Spring planting barely underway in Kansas

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Kyle Riesberg, Case IH Crop Production Sales Specialist for nearly all of Kansas provides the following planting report. Kyle grew up on a corn and soybean farm in western Iowa.

Guys are getting started planting—WHEN conditions will allow. We’ve been getting rain every fourth day and temperatures have been bouncing all over the place, so the soil just won’t dry out. Less than 10 percent of growers have gotten started. Some guys are trying to plant between rains, which is a small window to try to hit. A few guys are jumping right in, even if they shouldn’t be. However, most are still prepping.

The USDA report earlier this week showed only 7 percent of Kansas corn has been planted. That’s up 2 percent from the previous week. Only 1 percent has emerged, and that’s in the I-35 corridor south of Wichita, only 50-60 miles from Oklahoma.

As of right now, corn is the only crop that’s been put in the ground. No beans, milo or cotton yet.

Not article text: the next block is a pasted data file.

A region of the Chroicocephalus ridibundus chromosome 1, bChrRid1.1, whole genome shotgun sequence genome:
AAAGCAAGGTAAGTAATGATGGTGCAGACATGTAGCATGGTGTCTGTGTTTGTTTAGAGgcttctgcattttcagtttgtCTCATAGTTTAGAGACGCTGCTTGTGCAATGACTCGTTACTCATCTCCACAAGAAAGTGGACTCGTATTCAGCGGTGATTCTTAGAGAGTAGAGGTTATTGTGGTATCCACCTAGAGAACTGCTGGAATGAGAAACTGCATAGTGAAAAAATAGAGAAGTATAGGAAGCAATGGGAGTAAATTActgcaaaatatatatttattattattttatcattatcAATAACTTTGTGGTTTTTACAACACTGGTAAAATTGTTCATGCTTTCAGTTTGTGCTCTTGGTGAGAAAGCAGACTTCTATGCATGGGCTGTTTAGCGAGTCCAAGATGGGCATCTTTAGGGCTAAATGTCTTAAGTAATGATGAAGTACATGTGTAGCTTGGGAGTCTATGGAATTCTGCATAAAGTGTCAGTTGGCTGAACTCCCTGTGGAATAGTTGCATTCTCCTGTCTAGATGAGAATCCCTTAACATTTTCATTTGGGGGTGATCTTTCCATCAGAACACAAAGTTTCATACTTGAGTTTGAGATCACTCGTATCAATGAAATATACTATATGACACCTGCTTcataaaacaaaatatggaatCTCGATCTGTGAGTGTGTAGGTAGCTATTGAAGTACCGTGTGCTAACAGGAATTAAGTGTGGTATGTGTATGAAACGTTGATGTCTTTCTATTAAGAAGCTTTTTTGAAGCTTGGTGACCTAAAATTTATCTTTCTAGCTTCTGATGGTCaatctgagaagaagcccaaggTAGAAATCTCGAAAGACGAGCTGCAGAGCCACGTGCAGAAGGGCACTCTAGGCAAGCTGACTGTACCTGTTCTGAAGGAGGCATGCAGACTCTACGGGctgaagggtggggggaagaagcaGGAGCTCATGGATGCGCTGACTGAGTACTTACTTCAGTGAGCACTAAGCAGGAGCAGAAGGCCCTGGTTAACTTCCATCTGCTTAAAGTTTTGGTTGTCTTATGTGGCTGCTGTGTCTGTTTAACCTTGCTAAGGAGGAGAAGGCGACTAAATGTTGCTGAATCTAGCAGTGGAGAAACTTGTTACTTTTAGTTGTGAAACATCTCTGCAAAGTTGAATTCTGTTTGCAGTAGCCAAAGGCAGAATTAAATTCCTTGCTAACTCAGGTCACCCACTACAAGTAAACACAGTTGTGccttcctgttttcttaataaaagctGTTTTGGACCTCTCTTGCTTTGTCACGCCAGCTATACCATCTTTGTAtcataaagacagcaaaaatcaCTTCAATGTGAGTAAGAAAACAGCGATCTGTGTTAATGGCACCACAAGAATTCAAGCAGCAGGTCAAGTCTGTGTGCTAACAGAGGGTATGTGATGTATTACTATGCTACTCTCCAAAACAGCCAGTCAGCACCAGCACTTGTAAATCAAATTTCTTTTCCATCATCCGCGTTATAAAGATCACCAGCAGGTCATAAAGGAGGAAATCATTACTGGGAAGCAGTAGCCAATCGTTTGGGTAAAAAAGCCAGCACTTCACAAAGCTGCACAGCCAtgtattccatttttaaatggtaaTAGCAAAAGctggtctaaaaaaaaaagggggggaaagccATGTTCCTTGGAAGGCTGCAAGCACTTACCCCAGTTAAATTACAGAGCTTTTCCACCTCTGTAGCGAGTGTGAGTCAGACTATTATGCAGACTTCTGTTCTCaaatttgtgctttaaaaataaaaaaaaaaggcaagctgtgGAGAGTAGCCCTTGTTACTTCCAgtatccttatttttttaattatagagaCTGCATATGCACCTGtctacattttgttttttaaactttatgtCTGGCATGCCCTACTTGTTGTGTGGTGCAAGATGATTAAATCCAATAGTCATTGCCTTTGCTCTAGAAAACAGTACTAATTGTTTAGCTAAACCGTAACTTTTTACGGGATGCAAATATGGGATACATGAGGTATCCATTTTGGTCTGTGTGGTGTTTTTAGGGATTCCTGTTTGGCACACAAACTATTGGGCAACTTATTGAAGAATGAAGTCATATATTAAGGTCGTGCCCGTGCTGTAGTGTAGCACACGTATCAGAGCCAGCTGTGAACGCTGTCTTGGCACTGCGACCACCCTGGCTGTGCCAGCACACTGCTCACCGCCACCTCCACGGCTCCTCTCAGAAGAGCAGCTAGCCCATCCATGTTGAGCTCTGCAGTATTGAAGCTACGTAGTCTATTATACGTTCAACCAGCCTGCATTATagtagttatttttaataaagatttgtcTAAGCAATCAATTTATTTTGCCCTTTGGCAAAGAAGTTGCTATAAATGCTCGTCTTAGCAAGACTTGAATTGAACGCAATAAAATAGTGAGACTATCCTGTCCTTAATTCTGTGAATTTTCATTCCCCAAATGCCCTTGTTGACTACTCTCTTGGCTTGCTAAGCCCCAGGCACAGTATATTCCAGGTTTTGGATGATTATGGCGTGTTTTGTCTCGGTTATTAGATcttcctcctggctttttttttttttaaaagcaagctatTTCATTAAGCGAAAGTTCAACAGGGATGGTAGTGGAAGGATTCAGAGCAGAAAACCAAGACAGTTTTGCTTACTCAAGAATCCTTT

There’s a cold front expected this week. Most farmers in northwest Kansas are waiting to see what it does, because they’re calling for freezing temperatures two nights, and there’s a chance of snow. It’s supposed to be a slow warm up after that weather passes.

Even though everyone’s delayed, nobody’s getting too antsy yet, running 24 hours a day or anything. Some folks say that May 9 or May 15 is the “deadline” for planting corn, so until we get closer to those dates, everyone’s just trying to wait it out.

In Kansas, the biggest reason to plant as early as possible is to beat the late-summer heat in July and August. We want the corn plant to hit pollination before the heat sets in. Corn can handle hot days, but it likes to “sleep” at night when it’s cool. If it stays hot at night, then the plant has to work all the time and that causes yields to drop.

One thing growers will battle this year, especially if they’re doing no-till, is that some of the wheat straw last year was the thickest that’s been seen in 15 years. No one really knows why, but we saw it even during harvest. If you’re doing tillage, seeding or planting, you’re going to have to deal with that.

Source: Case IH



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